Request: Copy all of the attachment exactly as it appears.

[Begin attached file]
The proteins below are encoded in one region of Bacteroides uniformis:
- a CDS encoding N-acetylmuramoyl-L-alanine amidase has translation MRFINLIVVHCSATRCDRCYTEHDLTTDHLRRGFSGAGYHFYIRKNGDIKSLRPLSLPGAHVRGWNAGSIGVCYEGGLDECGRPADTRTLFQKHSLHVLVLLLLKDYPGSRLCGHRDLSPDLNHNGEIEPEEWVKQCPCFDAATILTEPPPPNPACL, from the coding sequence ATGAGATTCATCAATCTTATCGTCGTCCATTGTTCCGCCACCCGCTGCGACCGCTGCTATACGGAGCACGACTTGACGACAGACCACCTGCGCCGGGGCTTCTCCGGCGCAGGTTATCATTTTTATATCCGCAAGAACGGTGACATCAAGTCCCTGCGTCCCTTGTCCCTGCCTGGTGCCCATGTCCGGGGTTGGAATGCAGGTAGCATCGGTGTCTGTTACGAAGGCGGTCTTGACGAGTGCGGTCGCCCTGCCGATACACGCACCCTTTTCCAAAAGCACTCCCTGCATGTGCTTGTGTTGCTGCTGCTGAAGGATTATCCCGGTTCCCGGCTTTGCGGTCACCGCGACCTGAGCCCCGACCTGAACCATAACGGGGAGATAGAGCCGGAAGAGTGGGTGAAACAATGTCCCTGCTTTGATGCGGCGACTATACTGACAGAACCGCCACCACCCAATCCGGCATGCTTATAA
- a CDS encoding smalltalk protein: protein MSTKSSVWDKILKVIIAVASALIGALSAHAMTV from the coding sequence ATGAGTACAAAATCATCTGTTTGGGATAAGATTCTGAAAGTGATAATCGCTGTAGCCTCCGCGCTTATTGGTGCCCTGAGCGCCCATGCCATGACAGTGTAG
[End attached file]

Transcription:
The proteins below are encoded in one region of Bacteroides uniformis:
- a CDS encoding N-acetylmuramoyl-L-alanine amidase has translation MRFINLIVVHCSATRCDRCYTEHDLTTDHLRRGFSGAGYHFYIRKNGDIKSLRPLSLPGAHVRGWNAGSIGVCYEGGLDECGRPADTRTLFQKHSLHVLVLLLLKDYPGSRLCGHRDLSPDLNHNGEIEPEEWVKQCPCFDAATILTEPPPPNPACL, from the coding sequence ATGAGATTCATCAATCTTATCGTCGTCCATTGTTCCGCCACCCGCTGCGACCGCTGCTATACGGAGCACGACTTGACGACAGACCACCTGCGCCGGGGCTTCTCCGGCGCAGGTTATCATTTTTATATCCGCAAGAACGGTGACATCAAGTCCCTGCGTCCCTTGTCCCTGCCTGGTGCCCATGTCCGGGGTTGGAATGCAGGTAGCATCGGTGTCTGTTACGAAGGCGGTCTTGACGAGTGCGGTCGCCCTGCCGATACACGCACCCTTTTCCAAAAGCACTCCCTGCATGTGCTTGTGTTGCTGCTGCTGAAGGATTATCCCGGTTCCCGGCTTTGCGGTCACCGCGACCTGAGCCCCGACCTGAACCATAACGGGGAGATAGAGCCGGAAGAGTGGGTGAAACAATGTCCCTGCTTTGATGCGGCGACTATACTGACAGAACCGCCACCACCCAATCCGGCATGCTTATAA
- a CDS encoding smalltalk protein: protein MSTKSSVWDKILKVIIAVASALIGALSAHAMTV from the coding sequence ATGAGTACAAAATCATCTGTTTGGGATAAGATTCTGAAAGTGATAATCGCTGTAGCCTCCGCGCTTATTGGTGCCCTGAGCGCCCATGCCATGACAGTGTAG